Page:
IWH-Insolvenzforschung Die IWH-Insolvenzforschungsstelle bündelt die...
Competition, Cost Structure, and Labour Leverage: Evidence from the U.S. Airline Industry
IWH Discussion Papers,
I study the effect of increasing competition on financial performance through labour leverage. To capture competition, I exploit variation in product market contestability in the U.S. airline industry. First, I find that increasing competitive pressure leads to increasing labour leverage, proxied by labour share. This explains the decrease in operating profitability through labour rigidities. Second, by exploiting variation in human capital specificity, I show that contestability of product markets induces labour market contestability. Whereas affected firms might experience more stress through higher wages or loss of skilled human capital, more mobile employee groups benefit from competitions through higher labour shares.
Robot Adoption at German Plants
IWH Discussion Papers,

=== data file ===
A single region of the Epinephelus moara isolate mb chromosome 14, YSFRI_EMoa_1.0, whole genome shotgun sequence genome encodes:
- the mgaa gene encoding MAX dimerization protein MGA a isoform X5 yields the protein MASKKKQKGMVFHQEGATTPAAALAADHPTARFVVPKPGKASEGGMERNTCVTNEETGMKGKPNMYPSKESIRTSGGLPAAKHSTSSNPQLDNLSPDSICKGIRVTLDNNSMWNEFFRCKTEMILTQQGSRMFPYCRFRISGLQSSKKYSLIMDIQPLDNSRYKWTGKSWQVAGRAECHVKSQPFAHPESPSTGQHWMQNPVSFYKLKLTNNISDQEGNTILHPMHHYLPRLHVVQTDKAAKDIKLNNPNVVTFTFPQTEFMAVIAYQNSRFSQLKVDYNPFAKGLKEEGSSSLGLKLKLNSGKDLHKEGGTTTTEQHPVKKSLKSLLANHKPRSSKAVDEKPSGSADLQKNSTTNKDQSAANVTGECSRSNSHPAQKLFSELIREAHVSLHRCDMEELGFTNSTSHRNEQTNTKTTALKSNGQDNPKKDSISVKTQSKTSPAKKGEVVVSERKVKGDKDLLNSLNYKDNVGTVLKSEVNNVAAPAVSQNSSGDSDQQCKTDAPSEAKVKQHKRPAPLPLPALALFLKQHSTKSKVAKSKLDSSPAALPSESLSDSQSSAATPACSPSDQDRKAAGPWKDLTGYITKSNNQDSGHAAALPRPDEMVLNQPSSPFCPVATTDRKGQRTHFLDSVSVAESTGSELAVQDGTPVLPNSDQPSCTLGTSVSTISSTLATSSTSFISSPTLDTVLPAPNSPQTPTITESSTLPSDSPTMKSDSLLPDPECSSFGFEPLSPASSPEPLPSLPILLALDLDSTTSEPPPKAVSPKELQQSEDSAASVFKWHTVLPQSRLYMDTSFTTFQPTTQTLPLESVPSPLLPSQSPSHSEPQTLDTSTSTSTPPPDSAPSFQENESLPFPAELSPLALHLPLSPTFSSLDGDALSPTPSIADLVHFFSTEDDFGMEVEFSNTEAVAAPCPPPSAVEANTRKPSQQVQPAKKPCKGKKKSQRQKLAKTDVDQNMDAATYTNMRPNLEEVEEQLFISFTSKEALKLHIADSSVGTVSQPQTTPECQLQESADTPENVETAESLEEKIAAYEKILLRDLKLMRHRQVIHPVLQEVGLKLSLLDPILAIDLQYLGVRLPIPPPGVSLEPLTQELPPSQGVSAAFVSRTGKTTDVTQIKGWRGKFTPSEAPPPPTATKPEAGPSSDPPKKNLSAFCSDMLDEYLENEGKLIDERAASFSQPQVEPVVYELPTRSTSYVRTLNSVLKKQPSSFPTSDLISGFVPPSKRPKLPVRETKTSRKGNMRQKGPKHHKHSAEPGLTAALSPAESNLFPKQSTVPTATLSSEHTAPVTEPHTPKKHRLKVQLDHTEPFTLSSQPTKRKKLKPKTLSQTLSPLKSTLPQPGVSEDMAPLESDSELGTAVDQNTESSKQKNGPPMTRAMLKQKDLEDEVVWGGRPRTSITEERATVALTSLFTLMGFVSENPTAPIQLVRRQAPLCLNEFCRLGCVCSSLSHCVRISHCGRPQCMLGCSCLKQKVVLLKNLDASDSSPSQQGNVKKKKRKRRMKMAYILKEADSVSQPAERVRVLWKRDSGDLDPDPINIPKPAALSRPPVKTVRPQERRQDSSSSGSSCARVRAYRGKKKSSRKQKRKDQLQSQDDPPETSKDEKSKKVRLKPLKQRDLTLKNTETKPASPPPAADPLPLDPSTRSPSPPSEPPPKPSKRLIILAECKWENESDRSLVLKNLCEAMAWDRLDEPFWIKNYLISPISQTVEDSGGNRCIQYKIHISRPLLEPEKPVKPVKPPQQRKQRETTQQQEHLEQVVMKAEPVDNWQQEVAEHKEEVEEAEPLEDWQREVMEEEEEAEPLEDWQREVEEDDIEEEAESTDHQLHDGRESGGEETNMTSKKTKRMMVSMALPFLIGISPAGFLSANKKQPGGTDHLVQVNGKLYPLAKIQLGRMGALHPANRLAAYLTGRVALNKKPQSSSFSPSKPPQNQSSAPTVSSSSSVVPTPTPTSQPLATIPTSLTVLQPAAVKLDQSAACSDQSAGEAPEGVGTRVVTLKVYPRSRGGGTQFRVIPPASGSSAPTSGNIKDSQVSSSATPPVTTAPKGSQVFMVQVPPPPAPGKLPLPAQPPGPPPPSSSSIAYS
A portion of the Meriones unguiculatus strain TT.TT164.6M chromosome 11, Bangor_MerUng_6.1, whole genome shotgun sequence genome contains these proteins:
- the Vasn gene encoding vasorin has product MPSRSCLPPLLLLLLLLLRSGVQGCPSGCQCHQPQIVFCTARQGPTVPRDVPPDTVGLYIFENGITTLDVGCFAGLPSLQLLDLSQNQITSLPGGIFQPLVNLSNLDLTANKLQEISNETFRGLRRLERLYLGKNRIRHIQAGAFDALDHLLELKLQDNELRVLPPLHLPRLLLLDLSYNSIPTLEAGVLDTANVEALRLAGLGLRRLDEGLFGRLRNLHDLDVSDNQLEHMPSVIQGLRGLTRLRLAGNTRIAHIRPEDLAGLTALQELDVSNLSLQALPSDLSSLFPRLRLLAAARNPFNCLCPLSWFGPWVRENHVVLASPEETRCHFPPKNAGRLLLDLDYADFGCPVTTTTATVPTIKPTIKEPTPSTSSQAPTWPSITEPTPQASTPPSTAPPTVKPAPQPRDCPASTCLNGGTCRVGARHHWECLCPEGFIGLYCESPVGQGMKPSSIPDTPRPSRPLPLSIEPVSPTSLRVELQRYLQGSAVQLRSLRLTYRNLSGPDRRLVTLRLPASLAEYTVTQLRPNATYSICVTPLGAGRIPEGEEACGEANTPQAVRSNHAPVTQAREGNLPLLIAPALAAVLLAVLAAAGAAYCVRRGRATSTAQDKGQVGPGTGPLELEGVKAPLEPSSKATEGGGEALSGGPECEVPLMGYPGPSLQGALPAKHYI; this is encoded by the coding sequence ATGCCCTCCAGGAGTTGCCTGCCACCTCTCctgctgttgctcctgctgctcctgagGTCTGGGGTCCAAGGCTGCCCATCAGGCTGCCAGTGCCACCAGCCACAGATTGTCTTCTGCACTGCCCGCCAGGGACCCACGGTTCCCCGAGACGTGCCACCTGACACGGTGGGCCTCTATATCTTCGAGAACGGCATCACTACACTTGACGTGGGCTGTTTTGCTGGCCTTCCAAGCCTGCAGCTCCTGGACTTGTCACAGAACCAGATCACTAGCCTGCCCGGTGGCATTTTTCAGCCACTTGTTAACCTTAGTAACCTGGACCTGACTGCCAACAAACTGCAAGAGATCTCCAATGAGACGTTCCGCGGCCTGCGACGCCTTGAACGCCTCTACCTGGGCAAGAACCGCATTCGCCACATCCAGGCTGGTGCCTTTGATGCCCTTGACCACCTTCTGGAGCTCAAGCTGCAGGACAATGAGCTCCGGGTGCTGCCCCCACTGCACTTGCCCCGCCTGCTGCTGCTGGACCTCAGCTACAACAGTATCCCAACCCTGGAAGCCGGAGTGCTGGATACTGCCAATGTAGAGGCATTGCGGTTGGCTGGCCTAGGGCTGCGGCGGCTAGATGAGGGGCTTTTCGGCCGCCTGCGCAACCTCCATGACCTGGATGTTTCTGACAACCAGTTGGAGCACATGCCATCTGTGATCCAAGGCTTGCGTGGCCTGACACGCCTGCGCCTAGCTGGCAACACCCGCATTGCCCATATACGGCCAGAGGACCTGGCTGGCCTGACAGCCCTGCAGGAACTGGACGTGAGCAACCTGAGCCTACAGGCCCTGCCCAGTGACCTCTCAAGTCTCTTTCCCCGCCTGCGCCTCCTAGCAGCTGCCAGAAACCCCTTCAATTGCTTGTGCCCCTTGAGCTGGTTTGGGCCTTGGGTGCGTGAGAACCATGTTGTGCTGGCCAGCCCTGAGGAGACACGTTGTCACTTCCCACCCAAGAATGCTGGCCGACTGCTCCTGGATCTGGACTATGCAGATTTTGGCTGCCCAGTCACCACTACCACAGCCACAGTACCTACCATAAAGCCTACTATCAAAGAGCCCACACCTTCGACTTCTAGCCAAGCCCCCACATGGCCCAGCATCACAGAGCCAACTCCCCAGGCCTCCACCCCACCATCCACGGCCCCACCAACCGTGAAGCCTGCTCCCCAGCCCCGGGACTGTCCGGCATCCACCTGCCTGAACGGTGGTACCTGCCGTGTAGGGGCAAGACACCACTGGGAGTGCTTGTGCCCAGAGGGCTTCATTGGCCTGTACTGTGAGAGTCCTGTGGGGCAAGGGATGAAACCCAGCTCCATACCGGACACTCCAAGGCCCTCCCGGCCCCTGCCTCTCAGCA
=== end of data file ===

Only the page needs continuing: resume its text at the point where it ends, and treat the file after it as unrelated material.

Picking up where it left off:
Using a newly collected dataset of robot use at the plant level from 2014 to 2018, we provide the first microscopic portrait of robotisation in Germany and study the potential determinants of robot adoption. Our descriptive analysis uncovers five stylised facts concerning both extensive and, perhaps more importantly, intensive margin of plant-level robot use: (1) Robot use is relatively rare with only 1.55% German plants using robots in 2018. (2) The distribution of robots is highly skewed. (3) New robot adopters contribute substantially to the recent robotisation. (4) Robot users are exceptional along several dimensions of plant-level characteristics. (5) Heterogeneity in robot types matters. Our regression results further suggest plant size, low-skilled labour share, and exporter status to have strong and positive effect on future probability of robot adoption. Manufacturing plants impacted by the introduction of minimum wage in 2015 are also more likely to adopt robots. However, controlling for plant size, we find that plant-level productivity has no, if not negative, impact on robot adoption.